What "right" trumps all others?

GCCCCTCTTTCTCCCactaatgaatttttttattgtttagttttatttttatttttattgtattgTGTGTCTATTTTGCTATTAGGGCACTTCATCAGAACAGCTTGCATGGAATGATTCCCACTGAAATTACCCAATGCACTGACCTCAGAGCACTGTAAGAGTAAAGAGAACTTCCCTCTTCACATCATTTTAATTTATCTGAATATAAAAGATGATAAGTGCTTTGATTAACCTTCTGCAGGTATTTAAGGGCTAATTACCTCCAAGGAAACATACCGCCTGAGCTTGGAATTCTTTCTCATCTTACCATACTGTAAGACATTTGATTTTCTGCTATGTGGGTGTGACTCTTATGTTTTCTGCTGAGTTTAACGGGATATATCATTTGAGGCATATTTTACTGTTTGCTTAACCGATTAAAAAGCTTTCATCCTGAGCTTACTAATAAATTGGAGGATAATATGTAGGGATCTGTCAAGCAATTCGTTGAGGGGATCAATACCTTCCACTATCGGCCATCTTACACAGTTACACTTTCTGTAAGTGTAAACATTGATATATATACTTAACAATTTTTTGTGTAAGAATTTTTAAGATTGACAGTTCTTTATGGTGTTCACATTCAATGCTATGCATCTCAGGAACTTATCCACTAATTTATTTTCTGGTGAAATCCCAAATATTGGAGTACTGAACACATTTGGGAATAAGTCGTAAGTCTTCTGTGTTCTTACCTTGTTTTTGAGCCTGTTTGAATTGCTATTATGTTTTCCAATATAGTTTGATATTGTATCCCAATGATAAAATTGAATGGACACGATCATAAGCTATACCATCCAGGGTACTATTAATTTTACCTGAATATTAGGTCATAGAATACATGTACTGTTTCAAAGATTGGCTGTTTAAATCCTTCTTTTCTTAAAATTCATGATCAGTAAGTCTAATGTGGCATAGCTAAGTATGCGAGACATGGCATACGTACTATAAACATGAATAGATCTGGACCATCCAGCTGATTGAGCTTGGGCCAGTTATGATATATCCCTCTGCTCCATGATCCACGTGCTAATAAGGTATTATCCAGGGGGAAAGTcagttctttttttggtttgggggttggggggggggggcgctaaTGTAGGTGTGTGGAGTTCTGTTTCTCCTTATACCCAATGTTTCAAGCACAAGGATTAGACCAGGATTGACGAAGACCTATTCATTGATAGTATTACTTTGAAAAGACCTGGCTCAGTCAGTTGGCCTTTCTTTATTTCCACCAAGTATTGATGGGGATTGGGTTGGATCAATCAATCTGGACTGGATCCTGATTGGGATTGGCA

In this excerpt from Jonathon Van Maren’s new book The Culture War he lays out how sexual rights have triumphed over all others…and one of the first steps we can take in response. ***** When abortion activists came shrieking with rage at Canadian Member of Parliament Stephen Woodworth’s suggestion that a committee examine human life in the womb in 2013, he was somewhat surprised. When the Canadian government kowtowed to feminist hysteria and shut down his colleague Mark Warawa’s motion to condemn gender-selection abortion, Woodworth noticed a trend – and coined a new term. What we’re seeing is “abortionism,” he told me in an interview. Abortionism is essentially a philosophy that raises abortion to a sacred status, above all other democratic principles. I agree with Mr. Woodworth, but I think the problem goes much deeper than abortion. Abortion’s now-sacred status is symptomatic of something far more sinister: the sweeping success of the Sexual Revolution. So-called “sexual rights” are now considered to be the most important “rights” our society has, and take precedence over all other rights, regardless of how fundamental they are. Rights that fell by the wayside Freedom of speech? This is now a quaint concept that does not apply, for example, to any sort of pro-life activism, especially and ironically on university campuses, once lauded as the marketplaces of ideas. Pornography, nude demonstrations, and virtually any form of sex-related activism is welcome – unless you happen to be opposing something, in which case it is not. When I was in university, for example, our “Cemetery of the Innocents” display was trampled and destroyed by a student politician who then took to the campus paper to refer to us as “the Hitler Youth.” On campus after campus across North America, feminists respond to pro-life activism the same way: Shut down the debate. Almost every pro-life activist I know has been censored on his or her university campus in some way or another – and usually with the endorsement, if not assistance, of the university administration. The same applies to the right to educate your children as you see fit. Increasingly, the adherents of the Sexual Revolution are realizing that in order to get the upcoming generation of Christians to accept the New Sexual Order, they will have to force it on them. Specifically, mandate new “sex education.” Christian schools and home-schoolers frustrate them, because they can no longer teach children about masturbation and anal sex in fifth grade. As Wendy Shalit highlights in her magnificent book A Return to Modesty, much of the public education system is now the systematic destruction of innocence. And if the powers that be have their way, soon you won’t be able to opt out. Religious liberty is being dispensed with at an alarming rate as well. After all, our culture has abandoned religious values. Once we’ve chiselled and hacked the last of the Ten Commandments monuments from in front of the last courthouses, we can put those quaint beliefs in the trash can alongside it. Businesses that disagree with gay marriage are being forced to shut down. Churches in Denmark have already been ordered to perform gay weddings, and there’s no reason to think that such things won’t soon begin to happen here in North America. Our tax dollars are used to fund Pride Parades that resemble public orgies. The Sexual Revolutionaries are not, for the most part, about living and let live. They are about compulsory acceptance. All rights are now subject to sexual rights. How we got here The Sexual Revolutionaries didn’t just change history. They rewrote it, because that’s what revolutionaries always do. This struck me vividly when I was traveling in China, and our tour guide, a pretty young woman named Anna, was taking my friend and I from the Forbidden Palace to Tiananmen Square to Mao Tse-Tung’s Mausoleum, where the dead dictator still lies in state in a glass-covered coffin. After listening to Anna praise Mao for hours, I asked her how she could possibly believe he was good for China when, by some estimates, he presided over the deaths of nearly seventy million people. First she was irritated, and then agitated. After informing me that Mao was a great leader, she ended our discussion by announcing, “Denying Mao would be like denying Communist Party!” And with that, historical truth was placed firmly in the backseat to ideological obligation. In order to understand the sex-driven lunacy and carnage that has gripped our culture on virtually every front, we have to put history back in the front seat. We have to honestly analyze and understand how we reached this point, so that we can begin to realize what we can do – not to return, but to rebuild. To equip our children and the upcoming generation with the truth of what has actually taken place, and why it is that we believe what we do. One thing we can do This is precisely what Ted Byfield told me when I asked him what young people could do to begin the process of cultural renewal. Read history, he told me urgently. People will be stunned to find out what actually happened – “they will be astonished at the things we’ve done in [the last] century that made no sense at all. What should be emphasized in your generation is to find out what happened. In other words, read history.” He's right. Once we know what has happened, we will have a better sense of what is happening, and have vital context for the spreading social decay we are witnessing. That decay, as we will see, has become our culture’s new normal. The Culture War is about how the Sexual Revolution triumphed in the Western World, and how Christians can respond. It can be purchased at TheBridgehead.ca.